"How do jet fighters get to war?" made me wonder if aircraft used by the U.S. Navy and U.S. Marine Corps for carrier operations retain their carrier equipment when sold to foreign powers who do not operate carriers?

Pros would be the reduction in weight, repair/maintenance complexity, and cost (why bother paying for equipment you don't use?).

Cons would be engineering complexity (if they're not designed as optional components) or airworthiness (if the components have secondary functions beyond carrier operations).

The initial thought was prompted by a CATOBAR aircraft, but if something like the Harrier has different equipment, that would be relevant, too. What's the reality?

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    $\begingroup$ Another pro to removing the equipment would be be stocked up oin spare parts $\endgroup$
    – Mad Myche
    Commented May 18, 2017 at 14:07

2 Answers 2


Taking the RAAF F/A-18's for example:

The Australian Hornets were very similar to the standard US Navy variants, but incorporated a number of minor modifications [including] the deletion of all equipment used to launch the aircraft using catapults.

Even though they retain the tailhook, if they landed on a carrier, they won't be able to takeoff.

The tailhook serves the same function as on the land-based F-15 and F-16, provide arrested landing capability for emergency situations.

enter image description here
(Source) F-16 arrested landing.

As for the Harrier, all the foreign operators were navies. So, export Harriers were used on carriers. (Rhyming unintentional.)

The carrier-borne Rafale fighter jet will retain its carrier capability when sold to the Indian Navy.

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    $\begingroup$ I was unaware the F-15 and F-16 even had arrestor hooks! $\endgroup$
    – T.J.L.
    Commented May 17, 2017 at 15:48
  • $\begingroup$ @T.J.L. - Liar!! :P $\endgroup$
    – user14897
    Commented May 17, 2017 at 15:49
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    $\begingroup$ Hey! I'm just recreating the thought over here. I'm not the liar, the timestamp is the liar. I was unaware of it at one point. :) $\endgroup$
    – T.J.L.
    Commented May 17, 2017 at 15:51
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    $\begingroup$ @T.J.L. - I know :D I actually smiled at the comment :) $\endgroup$
    – user14897
    Commented May 17, 2017 at 15:52
  • $\begingroup$ Thanks for moving the answer over, though. That's a great picture you found. $\endgroup$
    – T.J.L.
    Commented May 17, 2017 at 15:53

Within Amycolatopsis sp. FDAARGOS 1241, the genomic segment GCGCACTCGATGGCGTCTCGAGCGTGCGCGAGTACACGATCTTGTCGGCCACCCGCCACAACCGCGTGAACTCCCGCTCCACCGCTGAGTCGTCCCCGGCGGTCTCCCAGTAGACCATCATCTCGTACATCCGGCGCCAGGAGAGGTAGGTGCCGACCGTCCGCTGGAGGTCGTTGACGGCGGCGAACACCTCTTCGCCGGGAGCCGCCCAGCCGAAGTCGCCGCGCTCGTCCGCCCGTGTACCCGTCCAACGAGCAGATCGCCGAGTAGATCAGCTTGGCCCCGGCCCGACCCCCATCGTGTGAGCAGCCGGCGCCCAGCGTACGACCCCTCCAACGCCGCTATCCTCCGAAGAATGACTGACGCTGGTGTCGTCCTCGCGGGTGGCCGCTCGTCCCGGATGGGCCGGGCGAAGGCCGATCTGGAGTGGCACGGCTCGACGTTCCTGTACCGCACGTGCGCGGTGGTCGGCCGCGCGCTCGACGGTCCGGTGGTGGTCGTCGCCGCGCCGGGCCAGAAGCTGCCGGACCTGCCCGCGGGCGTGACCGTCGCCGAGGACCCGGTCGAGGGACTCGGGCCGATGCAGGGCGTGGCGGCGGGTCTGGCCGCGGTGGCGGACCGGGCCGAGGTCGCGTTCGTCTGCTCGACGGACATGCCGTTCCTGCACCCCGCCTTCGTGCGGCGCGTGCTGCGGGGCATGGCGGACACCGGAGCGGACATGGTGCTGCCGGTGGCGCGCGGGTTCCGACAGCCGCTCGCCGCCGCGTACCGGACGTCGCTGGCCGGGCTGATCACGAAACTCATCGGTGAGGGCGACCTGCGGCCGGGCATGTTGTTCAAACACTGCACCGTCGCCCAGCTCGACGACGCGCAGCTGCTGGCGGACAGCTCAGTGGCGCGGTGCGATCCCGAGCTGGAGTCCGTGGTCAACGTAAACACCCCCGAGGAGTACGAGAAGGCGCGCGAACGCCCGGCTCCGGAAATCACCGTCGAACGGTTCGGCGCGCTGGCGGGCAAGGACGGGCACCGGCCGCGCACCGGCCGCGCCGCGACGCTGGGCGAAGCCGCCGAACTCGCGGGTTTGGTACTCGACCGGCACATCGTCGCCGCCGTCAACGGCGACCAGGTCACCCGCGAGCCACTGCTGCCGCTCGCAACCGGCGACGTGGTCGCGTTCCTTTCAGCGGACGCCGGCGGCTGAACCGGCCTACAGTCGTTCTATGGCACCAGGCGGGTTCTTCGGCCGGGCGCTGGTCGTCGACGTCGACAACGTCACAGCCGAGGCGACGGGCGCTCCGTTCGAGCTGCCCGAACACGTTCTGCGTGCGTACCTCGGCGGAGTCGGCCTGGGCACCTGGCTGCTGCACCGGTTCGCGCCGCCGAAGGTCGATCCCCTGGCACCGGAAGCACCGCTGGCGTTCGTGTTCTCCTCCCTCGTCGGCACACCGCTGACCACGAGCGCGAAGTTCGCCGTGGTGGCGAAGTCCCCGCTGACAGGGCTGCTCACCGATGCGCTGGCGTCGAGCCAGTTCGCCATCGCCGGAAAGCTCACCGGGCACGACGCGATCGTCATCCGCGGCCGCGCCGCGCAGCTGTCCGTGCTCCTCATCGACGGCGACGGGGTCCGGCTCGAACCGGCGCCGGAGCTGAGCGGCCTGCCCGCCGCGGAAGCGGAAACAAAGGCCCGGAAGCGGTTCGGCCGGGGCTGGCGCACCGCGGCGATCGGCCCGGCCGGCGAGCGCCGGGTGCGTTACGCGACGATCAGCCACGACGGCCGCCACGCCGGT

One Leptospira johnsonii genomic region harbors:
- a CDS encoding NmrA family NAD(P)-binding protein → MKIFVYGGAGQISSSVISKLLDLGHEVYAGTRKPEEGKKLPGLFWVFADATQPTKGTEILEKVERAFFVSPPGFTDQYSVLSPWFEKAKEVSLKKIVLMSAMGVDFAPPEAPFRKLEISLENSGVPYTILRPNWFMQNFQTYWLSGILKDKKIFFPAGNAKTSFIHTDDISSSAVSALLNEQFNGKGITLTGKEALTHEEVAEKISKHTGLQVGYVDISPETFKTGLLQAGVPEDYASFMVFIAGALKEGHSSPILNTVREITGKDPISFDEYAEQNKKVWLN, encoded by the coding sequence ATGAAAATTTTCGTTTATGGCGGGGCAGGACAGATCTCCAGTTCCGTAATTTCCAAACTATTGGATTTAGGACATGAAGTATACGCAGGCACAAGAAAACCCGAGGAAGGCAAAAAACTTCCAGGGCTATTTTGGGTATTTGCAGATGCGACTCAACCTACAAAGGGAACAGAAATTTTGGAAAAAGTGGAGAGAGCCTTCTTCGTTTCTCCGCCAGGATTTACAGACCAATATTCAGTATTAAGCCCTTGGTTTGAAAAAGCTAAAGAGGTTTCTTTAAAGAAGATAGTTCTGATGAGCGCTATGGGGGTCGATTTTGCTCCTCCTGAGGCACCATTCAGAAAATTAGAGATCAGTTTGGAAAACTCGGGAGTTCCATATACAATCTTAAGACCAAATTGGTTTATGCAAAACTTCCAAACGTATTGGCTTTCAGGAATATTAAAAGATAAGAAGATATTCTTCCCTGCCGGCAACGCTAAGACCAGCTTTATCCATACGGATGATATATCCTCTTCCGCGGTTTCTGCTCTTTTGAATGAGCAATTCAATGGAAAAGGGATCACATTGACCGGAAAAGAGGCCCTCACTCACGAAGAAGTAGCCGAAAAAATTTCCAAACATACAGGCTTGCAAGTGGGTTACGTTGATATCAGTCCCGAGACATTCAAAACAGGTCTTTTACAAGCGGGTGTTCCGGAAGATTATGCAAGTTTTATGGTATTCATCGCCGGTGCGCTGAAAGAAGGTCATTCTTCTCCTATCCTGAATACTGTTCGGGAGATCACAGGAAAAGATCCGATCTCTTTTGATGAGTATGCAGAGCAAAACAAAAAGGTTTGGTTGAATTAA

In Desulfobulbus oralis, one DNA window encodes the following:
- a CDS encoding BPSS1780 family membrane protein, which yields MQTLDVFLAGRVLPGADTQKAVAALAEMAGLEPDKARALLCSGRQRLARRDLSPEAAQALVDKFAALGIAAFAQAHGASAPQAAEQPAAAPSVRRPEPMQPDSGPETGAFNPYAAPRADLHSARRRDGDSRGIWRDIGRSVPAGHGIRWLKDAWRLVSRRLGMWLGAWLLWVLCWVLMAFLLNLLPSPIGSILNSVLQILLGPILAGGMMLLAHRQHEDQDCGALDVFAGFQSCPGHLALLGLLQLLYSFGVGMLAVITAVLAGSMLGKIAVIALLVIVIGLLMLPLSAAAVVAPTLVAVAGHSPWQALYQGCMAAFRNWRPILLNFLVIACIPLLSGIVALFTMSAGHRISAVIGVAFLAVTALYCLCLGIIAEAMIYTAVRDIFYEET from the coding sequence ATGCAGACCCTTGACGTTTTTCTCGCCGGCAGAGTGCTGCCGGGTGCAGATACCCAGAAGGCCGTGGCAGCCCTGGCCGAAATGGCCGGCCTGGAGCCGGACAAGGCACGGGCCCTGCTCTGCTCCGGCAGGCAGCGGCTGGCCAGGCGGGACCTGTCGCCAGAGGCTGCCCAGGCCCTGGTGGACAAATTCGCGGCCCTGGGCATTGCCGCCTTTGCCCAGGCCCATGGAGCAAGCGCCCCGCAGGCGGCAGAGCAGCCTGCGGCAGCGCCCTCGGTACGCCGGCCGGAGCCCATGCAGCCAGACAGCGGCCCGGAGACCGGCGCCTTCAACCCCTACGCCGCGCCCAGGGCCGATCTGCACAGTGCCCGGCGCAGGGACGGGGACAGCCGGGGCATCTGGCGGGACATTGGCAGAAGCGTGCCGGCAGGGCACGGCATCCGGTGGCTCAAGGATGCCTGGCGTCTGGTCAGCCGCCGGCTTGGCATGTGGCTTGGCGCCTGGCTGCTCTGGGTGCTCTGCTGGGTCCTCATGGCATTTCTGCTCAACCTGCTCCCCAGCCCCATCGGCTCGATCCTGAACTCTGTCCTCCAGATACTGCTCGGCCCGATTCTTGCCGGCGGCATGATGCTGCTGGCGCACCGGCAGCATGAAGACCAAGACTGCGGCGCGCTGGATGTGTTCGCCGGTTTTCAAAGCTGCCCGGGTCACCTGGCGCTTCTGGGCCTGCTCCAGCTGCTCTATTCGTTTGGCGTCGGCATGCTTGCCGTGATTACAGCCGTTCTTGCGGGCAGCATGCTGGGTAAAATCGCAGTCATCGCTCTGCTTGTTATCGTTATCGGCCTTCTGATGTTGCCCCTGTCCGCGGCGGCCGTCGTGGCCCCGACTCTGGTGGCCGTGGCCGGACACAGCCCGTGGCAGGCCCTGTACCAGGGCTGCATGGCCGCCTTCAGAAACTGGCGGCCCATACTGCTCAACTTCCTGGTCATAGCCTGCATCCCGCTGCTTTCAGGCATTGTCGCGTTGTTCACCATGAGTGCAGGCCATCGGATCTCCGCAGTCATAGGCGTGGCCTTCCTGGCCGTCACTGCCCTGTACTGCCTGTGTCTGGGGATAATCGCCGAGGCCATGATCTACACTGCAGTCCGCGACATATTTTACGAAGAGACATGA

The most common case is that the aircraft sold to non CATOBAR navies/air forces is built to a different configuration.

For example, the Canadian, Spanish, and Swiss F-18's were each sold under a different configuration. Some of the weight penalties, maintenance and upkeep costs, and the substantial training costs to maintain CATOBAR currency and proficiency were not a concern and not needed. This makes sense: since those flying services didn't have a carrier operations requirement, but they liked a variety of features that the Hornet provided (such as two engines).

Reasons for the selection listed by the Canadian Forces were many of its requested features were included for the U.S. Navy; two engines for reliability (considered essential for conducting Arctic sovereignty and over-the-water patrols), an excellent radar set, while being considerably more affordable than the F-14 and the F-15. The CF-18 was procured from 1982 to 1988, at a total capital cost of $4 billion in 1982 dollars.

Interestingly, that early Canadian buy retained most of the CV features, and IIRC they were the first non US buyer of the aircraft. (Memory foggy on that one).

Export Hornets are typically similar to U.S. models of a similar manufacture date. Since none of the customers operate aircraft carriers, all export models have been sold without the automatic carrier landing system, and Royal Australian Air Force further removed the catapult attachment on the nose gear.[24]

For the non CATOBAR case, the current plan to deploy Marine F-35B's on Royal Navy carriers answers the rest of your question.

LONDON — The U.S. Marine Corps will deploy its Lockheed Martin F-35B Lightning II strike fighters on combat sorties from Britain’s new Queen Elizabeth-class aircraft carriers, a senior U.K. Royal Navy officer has confirmed.

  • $\begingroup$ @T.J.L. Oops, thanks, got it. $\endgroup$ Commented May 17, 2017 at 15:51
  • $\begingroup$ Tthe QEs are STOVL carriers, and the F-35B is a STOVL fighter. So this is actually its intended use case. A dozen or two will also be sold to the Italian air force to operate from short runways, rather than STOVL carriers. I don't think they're changing any equipment though. $\endgroup$ Commented Jun 10, 2017 at 10:26
  • $\begingroup$ @HephaestusAetnaean What I have found in FMS is a variety of configuration differences that are subtle (Perhaps certain mission systems) and not a carbon copy. As I don't have detailed info on the differences in F-35B (USMC) and F-35B (UK) I can't go any further. (I first encountered this with the USN Seahawk vs Australian Seahawk/S-70) and later in F-18 and F-16 configuration differences. $\endgroup$ Commented Jun 10, 2017 at 12:24

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